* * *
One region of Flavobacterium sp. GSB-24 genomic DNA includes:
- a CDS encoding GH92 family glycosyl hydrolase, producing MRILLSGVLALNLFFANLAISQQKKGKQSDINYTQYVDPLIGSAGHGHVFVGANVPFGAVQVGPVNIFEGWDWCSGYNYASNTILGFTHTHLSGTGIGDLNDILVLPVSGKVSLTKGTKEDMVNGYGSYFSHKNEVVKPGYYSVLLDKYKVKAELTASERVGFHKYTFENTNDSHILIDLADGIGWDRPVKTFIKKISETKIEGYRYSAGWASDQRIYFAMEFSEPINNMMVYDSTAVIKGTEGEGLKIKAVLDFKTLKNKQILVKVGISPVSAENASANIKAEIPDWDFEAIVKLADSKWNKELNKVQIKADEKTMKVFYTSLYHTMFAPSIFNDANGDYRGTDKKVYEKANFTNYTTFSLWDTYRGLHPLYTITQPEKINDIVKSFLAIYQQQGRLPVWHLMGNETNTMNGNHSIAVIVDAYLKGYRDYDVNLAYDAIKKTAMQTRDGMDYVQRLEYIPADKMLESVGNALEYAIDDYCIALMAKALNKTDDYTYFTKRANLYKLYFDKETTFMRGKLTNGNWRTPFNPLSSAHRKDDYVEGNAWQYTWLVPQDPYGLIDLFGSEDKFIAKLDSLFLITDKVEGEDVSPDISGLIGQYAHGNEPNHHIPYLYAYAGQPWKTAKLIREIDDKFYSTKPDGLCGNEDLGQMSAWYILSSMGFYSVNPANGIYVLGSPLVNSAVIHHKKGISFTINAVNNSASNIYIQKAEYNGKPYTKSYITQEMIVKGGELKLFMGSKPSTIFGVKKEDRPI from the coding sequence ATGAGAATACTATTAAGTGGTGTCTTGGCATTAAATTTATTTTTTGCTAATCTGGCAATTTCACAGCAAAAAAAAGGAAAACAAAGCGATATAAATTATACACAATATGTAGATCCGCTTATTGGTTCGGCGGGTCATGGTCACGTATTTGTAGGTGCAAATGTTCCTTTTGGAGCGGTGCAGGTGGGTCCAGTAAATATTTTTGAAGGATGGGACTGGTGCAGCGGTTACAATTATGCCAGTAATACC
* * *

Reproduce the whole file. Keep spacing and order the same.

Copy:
One region of Flavobacterium sp. GSB-24 genomic DNA includes:
- a CDS encoding GH92 family glycosyl hydrolase, producing MRILLSGVLALNLFFANLAISQQKKGKQSDINYTQYVDPLIGSAGHGHVFVGANVPFGAVQVGPVNIFEGWDWCSGYNYASNTILGFTHTHLSGTGIGDLNDILVLPVSGKVSLTKGTKEDMVNGYGSYFSHKNEVVKPGYYSVLLDKYKVKAELTASERVGFHKYTFENTNDSHILIDLADGIGWDRPVKTFIKKISETKIEGYRYSAGWASDQRIYFAMEFSEPINNMMVYDSTAVIKGTEGEGLKIKAVLDFKTLKNKQILVKVGISPVSAENASANIKAEIPDWDFEAIVKLADSKWNKELNKVQIKADEKTMKVFYTSLYHTMFAPSIFNDANGDYRGTDKKVYEKANFTNYTTFSLWDTYRGLHPLYTITQPEKINDIVKSFLAIYQQQGRLPVWHLMGNETNTMNGNHSIAVIVDAYLKGYRDYDVNLAYDAIKKTAMQTRDGMDYVQRLEYIPADKMLESVGNALEYAIDDYCIALMAKALNKTDDYTYFTKRANLYKLYFDKETTFMRGKLTNGNWRTPFNPLSSAHRKDDYVEGNAWQYTWLVPQDPYGLIDLFGSEDKFIAKLDSLFLITDKVEGEDVSPDISGLIGQYAHGNEPNHHIPYLYAYAGQPWKTAKLIREIDDKFYSTKPDGLCGNEDLGQMSAWYILSSMGFYSVNPANGIYVLGSPLVNSAVIHHKKGISFTINAVNNSASNIYIQKAEYNGKPYTKSYITQEMIVKGGELKLFMGSKPSTIFGVKKEDRPI from the coding sequence ATGAGAATACTATTAAGTGGTGTCTTGGCATTAAATTTATTTTTTGCTAATCTGGCAATTTCACAGCAAAAAAAAGGAAAACAAAGCGATATAAATTATACACAATATGTAGATCCGCTTATTGGTTCGGCGGGTCATGGTCACGTATTTGTAGGTGCAAATGTTCCTTTTGGAGCGGTGCAGGTGGGTCCAGTAAATATTTTTGAAGGATGGGACTGGTGCAGCGGTTACAATTATGCCAGTAATACC